PAWS AND PAGES: Patience for new pets

About 95 percent of the animals that come into the care of the Humane Society of Imperial County are found as stray or lost. They are found wandering the streets by animal control and are never claimed by their families.

Of the 200-plus cats and dogs (and the occasional stray bunny) that come in to our care from animal control each month, it is safe to say most of them probably do not know what the inside of a house looks like.

Many of these animals come in emaciated, covered in fleas and ticks, are dirty and quite frequently are in extremely poor health. It is hard to even say whether some of these unwanted and mistreated animals have ever had the bare minimum of veterinary care. One thing is certain, though, they were not loved.

Many were never taught manners or basic commands and were tossed in the backyard and given little attention once they no longer were cute. Animals like this crave love and attention and when they see their humans, they become overly excited and will often jump on and excessively lick people. People will often say that pets like these are “too rough,” “knock people down,” “are destructive” or “make too much noise.” It is sad to say, but they literally are attention-deprived.

When potential adopters come into our shelter to adopt a pet, many are looking for the same thing — an animal that is “pre-programmed.” This means that the animal already knows all the basic commands, does not make noise and is already potty trained. Unfortunately, in most cases, this is not a reality for these animals.

We like to take the time and explain to our adopters what these animals have had to go through prior to coming into our care. We like to take the time to help them understand how important it is to give them time to relax and to properly acclimate to the sudden and major change in their life.

Just as the adopter is getting to know the pet, the pet is getting to know its new mom and dad. These pets go from being at a home, to the streets (some becoming ill or injured during the process), scared out of their minds not knowing where they are, to being picked up by animal control, being placed in a kennel for several days, put into a truck again and then brought to our shelter. At the end of all that and in most cases, the people who were supposed to love them gave up on them.

That is a lot to go through in just five to seven short days, even for a human. This process is extremely stressful for the animals, and they do not understand why it is happening. Unfortunately, we have no way of being able to verbally communicate with them and tell them that everything will be all right.

Fortunately, most humans are incredibly good at showing these animals love and compassion and can help them realize that everything is going to be OK. It is our responsibility as animal care professionals to keep them happy, healthy and comfortable until they can find their forever homes. From that point on, it is up to our community to give them the second chance at a long life filled with unconditional love and happiness.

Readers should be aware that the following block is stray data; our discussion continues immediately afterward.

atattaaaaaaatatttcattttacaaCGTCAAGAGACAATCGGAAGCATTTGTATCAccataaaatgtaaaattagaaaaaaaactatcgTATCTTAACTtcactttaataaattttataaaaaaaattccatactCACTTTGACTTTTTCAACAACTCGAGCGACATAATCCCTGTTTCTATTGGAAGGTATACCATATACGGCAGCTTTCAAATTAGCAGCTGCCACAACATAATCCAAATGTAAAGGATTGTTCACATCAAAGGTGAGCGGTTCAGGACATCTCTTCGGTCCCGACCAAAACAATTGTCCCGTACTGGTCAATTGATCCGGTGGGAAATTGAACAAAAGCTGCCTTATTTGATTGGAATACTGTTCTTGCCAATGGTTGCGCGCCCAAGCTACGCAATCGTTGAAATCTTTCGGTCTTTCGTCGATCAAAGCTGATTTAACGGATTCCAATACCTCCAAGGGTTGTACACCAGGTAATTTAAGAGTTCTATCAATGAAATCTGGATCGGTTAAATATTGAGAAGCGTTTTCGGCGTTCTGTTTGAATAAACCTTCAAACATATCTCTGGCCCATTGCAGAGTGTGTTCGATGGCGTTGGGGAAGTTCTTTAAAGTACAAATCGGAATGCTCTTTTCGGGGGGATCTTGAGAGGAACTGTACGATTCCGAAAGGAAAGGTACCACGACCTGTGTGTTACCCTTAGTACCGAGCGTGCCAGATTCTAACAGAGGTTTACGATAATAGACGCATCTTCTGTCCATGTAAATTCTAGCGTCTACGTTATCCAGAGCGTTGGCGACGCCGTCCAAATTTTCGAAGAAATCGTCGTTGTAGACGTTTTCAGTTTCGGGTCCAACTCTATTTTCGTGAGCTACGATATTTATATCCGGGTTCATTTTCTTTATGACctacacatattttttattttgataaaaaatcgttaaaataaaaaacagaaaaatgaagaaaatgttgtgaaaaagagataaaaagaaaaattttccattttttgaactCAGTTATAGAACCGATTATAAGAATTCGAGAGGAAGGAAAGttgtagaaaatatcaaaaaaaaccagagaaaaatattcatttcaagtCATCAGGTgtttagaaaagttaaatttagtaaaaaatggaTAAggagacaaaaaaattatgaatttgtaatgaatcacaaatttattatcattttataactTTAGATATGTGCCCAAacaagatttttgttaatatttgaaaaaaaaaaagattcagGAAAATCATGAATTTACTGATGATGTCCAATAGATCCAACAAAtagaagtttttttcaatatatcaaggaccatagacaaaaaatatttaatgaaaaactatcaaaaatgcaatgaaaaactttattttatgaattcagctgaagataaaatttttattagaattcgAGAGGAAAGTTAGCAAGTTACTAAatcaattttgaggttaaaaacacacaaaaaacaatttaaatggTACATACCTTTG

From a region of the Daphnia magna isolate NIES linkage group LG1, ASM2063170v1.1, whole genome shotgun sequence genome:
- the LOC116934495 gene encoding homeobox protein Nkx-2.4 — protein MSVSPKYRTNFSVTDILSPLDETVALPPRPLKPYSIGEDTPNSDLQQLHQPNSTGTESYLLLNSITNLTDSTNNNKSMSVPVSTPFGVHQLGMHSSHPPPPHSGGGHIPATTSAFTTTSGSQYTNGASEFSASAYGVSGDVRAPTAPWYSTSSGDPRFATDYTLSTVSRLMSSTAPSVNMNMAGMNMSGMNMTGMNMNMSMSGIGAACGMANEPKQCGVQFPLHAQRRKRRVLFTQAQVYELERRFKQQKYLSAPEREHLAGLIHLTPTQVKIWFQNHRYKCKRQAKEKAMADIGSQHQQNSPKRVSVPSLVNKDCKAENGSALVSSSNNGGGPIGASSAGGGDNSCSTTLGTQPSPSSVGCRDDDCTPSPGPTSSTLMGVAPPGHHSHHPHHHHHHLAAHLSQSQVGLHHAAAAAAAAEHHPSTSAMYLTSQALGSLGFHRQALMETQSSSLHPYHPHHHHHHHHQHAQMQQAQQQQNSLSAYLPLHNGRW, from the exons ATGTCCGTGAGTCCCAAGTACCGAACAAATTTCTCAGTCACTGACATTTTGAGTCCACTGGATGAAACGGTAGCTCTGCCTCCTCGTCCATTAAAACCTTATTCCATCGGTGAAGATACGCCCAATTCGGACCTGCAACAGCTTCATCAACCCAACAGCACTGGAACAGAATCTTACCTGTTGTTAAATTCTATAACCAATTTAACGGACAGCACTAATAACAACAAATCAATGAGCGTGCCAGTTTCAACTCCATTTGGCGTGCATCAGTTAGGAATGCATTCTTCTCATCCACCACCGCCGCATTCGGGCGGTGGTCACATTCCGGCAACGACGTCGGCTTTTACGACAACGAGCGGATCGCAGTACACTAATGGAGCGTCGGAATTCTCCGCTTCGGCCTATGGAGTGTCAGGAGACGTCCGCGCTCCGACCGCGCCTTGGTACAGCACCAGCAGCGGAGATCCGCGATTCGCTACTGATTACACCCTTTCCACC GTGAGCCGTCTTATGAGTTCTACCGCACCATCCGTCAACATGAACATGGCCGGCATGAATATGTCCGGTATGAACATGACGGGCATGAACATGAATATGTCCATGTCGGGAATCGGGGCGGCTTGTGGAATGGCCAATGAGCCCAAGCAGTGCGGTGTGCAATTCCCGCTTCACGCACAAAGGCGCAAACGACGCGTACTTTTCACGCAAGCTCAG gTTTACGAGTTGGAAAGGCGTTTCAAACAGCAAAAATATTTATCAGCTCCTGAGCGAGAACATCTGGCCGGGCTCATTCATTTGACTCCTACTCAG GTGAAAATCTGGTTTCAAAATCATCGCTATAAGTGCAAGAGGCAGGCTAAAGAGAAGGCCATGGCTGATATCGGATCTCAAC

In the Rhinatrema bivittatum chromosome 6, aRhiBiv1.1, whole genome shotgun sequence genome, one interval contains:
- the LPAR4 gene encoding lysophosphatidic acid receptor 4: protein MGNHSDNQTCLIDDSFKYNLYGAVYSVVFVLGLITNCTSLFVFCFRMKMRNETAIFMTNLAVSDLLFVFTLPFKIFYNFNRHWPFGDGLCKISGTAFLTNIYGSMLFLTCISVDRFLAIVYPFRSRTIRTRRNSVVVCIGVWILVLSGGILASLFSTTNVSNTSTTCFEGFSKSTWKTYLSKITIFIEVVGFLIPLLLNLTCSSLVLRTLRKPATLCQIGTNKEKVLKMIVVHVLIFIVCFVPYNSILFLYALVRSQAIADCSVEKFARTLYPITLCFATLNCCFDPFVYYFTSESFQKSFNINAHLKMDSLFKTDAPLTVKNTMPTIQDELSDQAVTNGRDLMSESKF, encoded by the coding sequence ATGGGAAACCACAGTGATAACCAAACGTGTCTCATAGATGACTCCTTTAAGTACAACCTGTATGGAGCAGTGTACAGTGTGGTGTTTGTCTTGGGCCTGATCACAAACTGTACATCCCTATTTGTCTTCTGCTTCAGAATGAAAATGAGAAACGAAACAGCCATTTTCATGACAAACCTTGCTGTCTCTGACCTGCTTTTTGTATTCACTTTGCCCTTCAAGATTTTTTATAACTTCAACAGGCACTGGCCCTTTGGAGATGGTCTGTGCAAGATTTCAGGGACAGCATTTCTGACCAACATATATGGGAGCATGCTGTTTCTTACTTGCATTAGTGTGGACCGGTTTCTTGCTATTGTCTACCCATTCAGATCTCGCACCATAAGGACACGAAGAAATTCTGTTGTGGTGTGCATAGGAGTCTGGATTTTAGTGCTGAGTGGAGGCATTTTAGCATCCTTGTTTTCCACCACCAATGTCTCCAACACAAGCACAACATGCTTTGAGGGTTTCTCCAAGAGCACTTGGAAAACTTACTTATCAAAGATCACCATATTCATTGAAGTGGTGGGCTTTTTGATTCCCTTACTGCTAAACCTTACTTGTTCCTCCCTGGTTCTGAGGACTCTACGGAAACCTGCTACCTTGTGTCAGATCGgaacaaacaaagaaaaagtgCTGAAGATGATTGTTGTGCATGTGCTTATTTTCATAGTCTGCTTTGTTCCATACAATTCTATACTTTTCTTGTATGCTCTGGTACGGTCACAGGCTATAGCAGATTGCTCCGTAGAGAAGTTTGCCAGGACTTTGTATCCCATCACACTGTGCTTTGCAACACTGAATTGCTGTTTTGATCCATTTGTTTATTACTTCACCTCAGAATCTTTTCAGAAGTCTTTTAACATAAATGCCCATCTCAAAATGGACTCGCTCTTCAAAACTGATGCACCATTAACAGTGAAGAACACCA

These animals rely on their new families to be patient and understanding. Their new families need to teach them right from wrong, what is allowed and what is not, and that now there is nothing to be feared. This process requires a lot of patience, love, positive reinforcement, proper and timely discipline, and a lot of consistency. After everything these poor animals have had to endure, they now are in an unfamiliar environment with new sites, new smells and unfamiliar faces. They are now expected to be well mannered when they have no clue what that is.

Some newly adopted pets are just so happy to be in a home that they adjust perfectly fine and in a timely manner. We do understand that there are some difficult cases, and for those who are willing to work with those animals, sometimes professional help is needed. Fortunately, the Imperial Valley has some great resources for pet training when that extra help is needed. Mike Burk is a very well-known dog trainer and behaviorist in the Imperial Valley and has more than 30 years of professional experience. Our local Petco and PetSmart stores also have knowledgeable trainers who have developed excellent training programs.

Some would say that making this kind of addition to the family is almost like raising a child. New fur-parents must understand that adopting a pet is a lifelong commitment (to the animal).

Our pets cannot understand the words that we speak to them the same way we understand when we speak to each other. They try extremely hard to understand what it is that we are saying or what it is that we want. They love us very much and they only want to make us happy. In that respect, our pets deserve the same love and understanding.


Dog training services in Imperial Valley

Mike Burk (760) 554-6569

 Petco (760) 482-9130

PetSmart (760) 679-5131


Devon Apodaca is the executive director of the Humane Society of Imperial County.

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